The case of Clintondale High School is described in detail on the school website, where you can find more information on flipped education based on a specific example, the opinions of students and teachers about the method, and, most importantly, the materials created by teachers. This gives you the unique chance to read through the well-proven way of teaching through the flipped classroom method, or to adapt the ready-made materials to your lessons.

How To Flip A Classroom

There are many opportunities to start working through the flipped classroom method because, as mentioned before, there is no officially accepted model, which would impose the tools or ways of changing the education process. It is possible to freely adjust the method depending on groups' needs, preferences, and teachers’ abilities.

The flipped classroom is commonly associated with short video films and tutorials prepared by the teacher, in which he or she presents important issues for students to learn and understand before the next class meeting.

The advantages of using video films for this purpose were already noted in 2004 by Salman Khan when he conducted and recorded math tutorials for his niece. He explained that by using a film we give students an opportunity to stop at any time and rewind the material to a chosen point and, what is most important, we give them a chance to return to the material at any time. Another advantage is that the film distributed via public and free services such as YouTube or Vimeo can be used by other teachers in their classes.

In addition, it is assumed that creating and using educational materials in the form of multimedia is much more attractive for today’s teenagers and better appeals to their lifestyle. However, the film itself is not the most impressive and effective asset to be used in the flipped classroom. Currently available tools give teachers the ability to integrate video, audio, animation and dedicated interactive exercises in order to engage students in learning to the greatest possible extent.

How can the flipped classroom be executed by a teacher? Learnetic’s mCourser eLearning Platform, where highly interactive content packages can be deployed and assigned to students, can be a great aid in this respect. A teacher registered in the platform can select a particular digital lesson or other part of available eContent and instruct students to go through it at home. They can then either get acquainted with the material at home using the platform or even download it to the dedicated offline mLibro application and comfortably prepare for class anywhere they want. Working in class can later take a form of discussion or focus on the difficulties and further questions from students.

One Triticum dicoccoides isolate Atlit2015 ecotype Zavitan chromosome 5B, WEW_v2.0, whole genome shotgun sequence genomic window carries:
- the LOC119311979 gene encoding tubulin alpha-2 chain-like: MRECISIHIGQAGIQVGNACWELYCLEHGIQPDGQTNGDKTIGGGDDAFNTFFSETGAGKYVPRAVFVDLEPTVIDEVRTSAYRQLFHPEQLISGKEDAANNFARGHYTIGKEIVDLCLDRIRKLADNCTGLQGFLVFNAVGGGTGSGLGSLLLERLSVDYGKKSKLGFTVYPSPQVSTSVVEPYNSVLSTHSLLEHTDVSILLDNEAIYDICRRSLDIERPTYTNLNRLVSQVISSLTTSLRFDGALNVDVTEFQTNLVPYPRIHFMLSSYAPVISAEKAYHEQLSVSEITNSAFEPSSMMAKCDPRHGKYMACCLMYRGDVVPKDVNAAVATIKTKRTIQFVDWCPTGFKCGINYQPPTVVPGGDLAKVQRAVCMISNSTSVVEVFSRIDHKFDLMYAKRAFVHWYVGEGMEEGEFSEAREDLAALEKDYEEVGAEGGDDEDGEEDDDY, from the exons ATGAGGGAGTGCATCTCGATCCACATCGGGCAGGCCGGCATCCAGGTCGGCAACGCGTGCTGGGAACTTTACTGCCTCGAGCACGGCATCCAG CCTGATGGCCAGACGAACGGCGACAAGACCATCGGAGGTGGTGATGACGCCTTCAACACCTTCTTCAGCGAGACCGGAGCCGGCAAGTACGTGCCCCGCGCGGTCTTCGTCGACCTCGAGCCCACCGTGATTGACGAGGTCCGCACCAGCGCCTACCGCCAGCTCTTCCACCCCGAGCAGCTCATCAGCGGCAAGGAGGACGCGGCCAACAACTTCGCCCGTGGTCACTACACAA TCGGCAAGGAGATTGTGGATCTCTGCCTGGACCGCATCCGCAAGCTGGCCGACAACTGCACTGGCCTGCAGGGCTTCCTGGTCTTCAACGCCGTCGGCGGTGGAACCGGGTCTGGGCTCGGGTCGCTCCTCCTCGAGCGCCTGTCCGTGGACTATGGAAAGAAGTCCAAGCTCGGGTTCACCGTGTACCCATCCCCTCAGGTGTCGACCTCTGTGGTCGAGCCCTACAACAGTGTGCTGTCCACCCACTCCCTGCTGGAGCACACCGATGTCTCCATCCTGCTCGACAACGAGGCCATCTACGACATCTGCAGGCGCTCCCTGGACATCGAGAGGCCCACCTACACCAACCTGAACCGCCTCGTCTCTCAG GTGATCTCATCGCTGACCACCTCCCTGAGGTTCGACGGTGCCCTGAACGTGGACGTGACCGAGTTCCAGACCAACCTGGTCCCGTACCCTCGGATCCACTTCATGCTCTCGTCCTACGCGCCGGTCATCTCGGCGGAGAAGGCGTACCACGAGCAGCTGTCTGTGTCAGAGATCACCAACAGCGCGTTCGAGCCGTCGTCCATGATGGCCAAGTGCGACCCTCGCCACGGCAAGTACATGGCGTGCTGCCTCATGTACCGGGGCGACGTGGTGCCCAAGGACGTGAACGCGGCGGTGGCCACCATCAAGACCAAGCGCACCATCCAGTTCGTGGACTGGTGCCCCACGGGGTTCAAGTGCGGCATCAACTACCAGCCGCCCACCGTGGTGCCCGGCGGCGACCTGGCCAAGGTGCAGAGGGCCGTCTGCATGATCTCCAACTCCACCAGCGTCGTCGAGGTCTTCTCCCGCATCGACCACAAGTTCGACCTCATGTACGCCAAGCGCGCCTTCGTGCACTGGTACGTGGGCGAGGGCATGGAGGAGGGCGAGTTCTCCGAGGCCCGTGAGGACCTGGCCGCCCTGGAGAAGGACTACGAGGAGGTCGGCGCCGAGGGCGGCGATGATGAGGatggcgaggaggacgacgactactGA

Operating such platform is also a good way to conduct effective repetition classes. A teacher can provide selected repetition lessons before class and then analyze the results via the platform and diagnose students’ difficulties. Moreover, students can view their progress reports, identify their weak points and ask a teacher relevant questions later on. School classes can mainly focus on helping students in their problematic areas.

Summary

The main advantage of the flipped classroom is the possibility of making students more independent. The ability to manage their own learning process is the basis for making future efforts related to self-education, which in the era of web resources is becoming increasingly important.

In the flipped classroom, students review the material before the classes, and therefore they can adjust the speed of acquiring new information to their abilities. The teacher, on the other hand, is relieved of the obligation to present new material in class, and the time thus saved can be used for creative discussions or solving problems. Moreover, thanks to a more frequent teacher-student contact and with the help of eLearning platforms, an educator is now able to read a detailed report on specific problems faced by particular students.

Applying the flipped classroom method with the use of such tools allows students to learn not only by reading texts previously prepared by the teacher or watching his recorded presentation, but also through solving interactive exercises. This way of learning is more engaging, helps the learner acquire new information, and gives him or her a chance to create a well-established and multi-tiered knowledge.

If you want to learn more about how technology affects practically every aspect of education, including teaching and learning materials and methodologies, download the eBook To Be, Or Not To Be? The New Challenges Of Educational ePublishing.